In Olson's springtime rush of poems, vivid celebrations of love, nature and "the powers that be," Rimbaud's image of a miraculous alchemical potion provided a key figurative harmonic relating love with cosmic process: it became, in "The chain of memory is resurrection," a "green poison" announcing at once the fullness and "the death of spring"; in "The Perfume," a "poison / of desire" saturating the poet's bedroom at night; and in "Variations Done for Gerald Van De Wiele," an "elixir" demanded by the body as it "whips the soul" into a state of great desire. At the heart of the lyric "Variations," a poem animated by the pastoral immediacy of the flowering time of year (dogwood, plum and apple in blossom, the hum of bees and tractor diesels, a whippoorwill's song at full moon), lay an inspired reworking of Rimbaud's " saisons." In his American post-modern version, Olson updated the alchemical metaphor of the original, enlarging its allusive scope by means of a Jungian psychological perspective.

From Charles Olson: The Allegory of a Poet’s Life. New York: W. W. Norton & Company, 1991. Copyright 1991 by Tom Clark.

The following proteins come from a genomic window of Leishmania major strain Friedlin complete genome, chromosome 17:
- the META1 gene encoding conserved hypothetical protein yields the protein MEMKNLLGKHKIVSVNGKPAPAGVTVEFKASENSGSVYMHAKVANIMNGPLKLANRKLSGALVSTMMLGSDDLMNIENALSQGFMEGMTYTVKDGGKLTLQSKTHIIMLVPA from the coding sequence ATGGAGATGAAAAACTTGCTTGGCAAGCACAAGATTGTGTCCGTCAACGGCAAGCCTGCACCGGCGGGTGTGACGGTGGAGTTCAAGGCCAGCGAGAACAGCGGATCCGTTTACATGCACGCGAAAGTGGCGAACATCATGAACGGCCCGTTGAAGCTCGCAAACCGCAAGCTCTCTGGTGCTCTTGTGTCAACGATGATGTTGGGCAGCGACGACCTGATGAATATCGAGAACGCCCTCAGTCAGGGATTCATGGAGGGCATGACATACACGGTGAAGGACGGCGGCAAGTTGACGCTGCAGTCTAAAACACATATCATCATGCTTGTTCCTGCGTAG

Thomas F. Merrill

Gerald Van de Wiele was a young art student at Black Mountain College and the "Variations" that Olson dedicates to him seem like responses to some kind of poetic challenge. It is as if Olson wished to demonstrate his virtuosity to skeptics by deliberately aping the poetic styles of others. Section I is clearly a prosodic retort to William Carlos Williams, which a cursory comparison to "Portrait of a Lady" will instantly reveal. Similarly, the pattern of the variations themselves echoes Wallace Stevens's "Sea Surface Full of Clouds." Hints of Yeats and Pound might also be detected, but predictably, even in conscious imitation, Olson's "blind obedience" to "personage" never quite permits him to sustain the integrity of each variation. Each section inevitably closes with an unmistakable Olson signature.